The Boston City Council voiced their support for a bill at the statehouse that would protect women, specifically black women and girls, from being discriminated against in terms of their natural hair.
Councilor Lydia Edwards supported the bill saying there is over-regulation across the country in regards to hair that often results in young girls of color not being able to go to school and being expelled.
Edwards said these rules and regulations would have impacted her negatively when she was a young girl.
“It was shocking to me because my hair is natural,” she said. “These regulations were a slap in the face because they tell you the way your hair is growing is so offensive that you shouldn’t be able to grow it that way.”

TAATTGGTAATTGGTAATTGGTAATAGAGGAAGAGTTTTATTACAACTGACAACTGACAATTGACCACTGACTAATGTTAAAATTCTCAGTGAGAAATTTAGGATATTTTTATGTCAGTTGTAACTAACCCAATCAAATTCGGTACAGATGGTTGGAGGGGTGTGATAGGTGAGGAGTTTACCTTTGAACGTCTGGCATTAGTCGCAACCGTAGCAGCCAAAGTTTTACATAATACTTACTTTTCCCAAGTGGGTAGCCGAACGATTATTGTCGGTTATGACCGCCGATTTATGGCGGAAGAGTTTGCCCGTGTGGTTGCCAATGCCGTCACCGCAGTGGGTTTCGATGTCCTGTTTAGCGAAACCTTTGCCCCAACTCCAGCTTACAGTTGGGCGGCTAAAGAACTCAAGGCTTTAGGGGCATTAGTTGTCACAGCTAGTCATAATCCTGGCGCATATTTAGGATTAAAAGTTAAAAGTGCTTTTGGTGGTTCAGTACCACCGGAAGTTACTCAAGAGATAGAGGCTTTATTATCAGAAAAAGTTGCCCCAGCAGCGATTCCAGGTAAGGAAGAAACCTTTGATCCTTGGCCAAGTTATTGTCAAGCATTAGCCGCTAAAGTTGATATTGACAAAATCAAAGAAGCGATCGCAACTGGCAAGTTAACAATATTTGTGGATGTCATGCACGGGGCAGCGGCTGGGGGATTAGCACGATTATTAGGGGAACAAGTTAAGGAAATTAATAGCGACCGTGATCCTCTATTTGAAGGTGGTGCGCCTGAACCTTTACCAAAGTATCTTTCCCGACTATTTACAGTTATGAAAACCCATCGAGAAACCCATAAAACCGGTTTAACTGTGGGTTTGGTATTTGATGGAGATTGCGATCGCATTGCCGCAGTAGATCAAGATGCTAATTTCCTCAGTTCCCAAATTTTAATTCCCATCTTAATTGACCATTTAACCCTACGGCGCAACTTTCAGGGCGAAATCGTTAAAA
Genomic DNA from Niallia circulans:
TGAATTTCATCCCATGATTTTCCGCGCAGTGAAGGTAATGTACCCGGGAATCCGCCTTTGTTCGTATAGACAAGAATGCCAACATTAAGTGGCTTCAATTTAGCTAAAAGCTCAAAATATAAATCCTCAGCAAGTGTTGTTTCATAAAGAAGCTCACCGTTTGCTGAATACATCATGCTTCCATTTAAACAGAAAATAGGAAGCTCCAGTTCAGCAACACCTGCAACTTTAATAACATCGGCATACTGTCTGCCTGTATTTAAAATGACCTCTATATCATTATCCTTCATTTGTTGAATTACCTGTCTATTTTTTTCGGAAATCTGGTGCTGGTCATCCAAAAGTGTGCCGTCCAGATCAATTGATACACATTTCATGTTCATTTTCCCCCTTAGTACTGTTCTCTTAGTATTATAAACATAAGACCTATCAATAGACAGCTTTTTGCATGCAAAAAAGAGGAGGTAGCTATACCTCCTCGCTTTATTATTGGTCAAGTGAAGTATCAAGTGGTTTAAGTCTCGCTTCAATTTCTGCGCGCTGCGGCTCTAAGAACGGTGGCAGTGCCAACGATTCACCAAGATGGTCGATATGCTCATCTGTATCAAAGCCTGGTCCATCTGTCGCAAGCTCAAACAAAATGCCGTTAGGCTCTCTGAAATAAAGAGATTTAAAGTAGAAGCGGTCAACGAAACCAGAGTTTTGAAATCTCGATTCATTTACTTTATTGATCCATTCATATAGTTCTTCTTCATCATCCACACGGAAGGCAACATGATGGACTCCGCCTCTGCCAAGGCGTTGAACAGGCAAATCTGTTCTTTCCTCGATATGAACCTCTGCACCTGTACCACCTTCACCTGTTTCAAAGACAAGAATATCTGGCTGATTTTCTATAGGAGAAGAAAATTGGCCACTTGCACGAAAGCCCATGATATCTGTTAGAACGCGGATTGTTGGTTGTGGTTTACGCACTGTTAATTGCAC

“I needed to give you a face on who this bill would be impacting. A younger version of me,” the councilor added.
Edwards said it has been a process throughout her own life to be proud of her natural hair. She mentioned a 2017 incident in neighboring Malden where two girls were sent home from school because of the hair. One girl was told she would not be allowed back to school until her hair was straightened.
“This would have hurt me and my children,” she said. “This isn’t about self-expression either. It’s about being able to go to school and learn. Simple as that.”
She plans on looking into Boston Public School’s policies to make sure they do not hinder a student’s ability to learn because of hair.
Councilor Kim Janey supported the bill, saying she deeply understands this issue.
“This is about letting our young girls just learn,” she said to her colleagues. “We should not be trying to mandate the way hair grows out of heads.”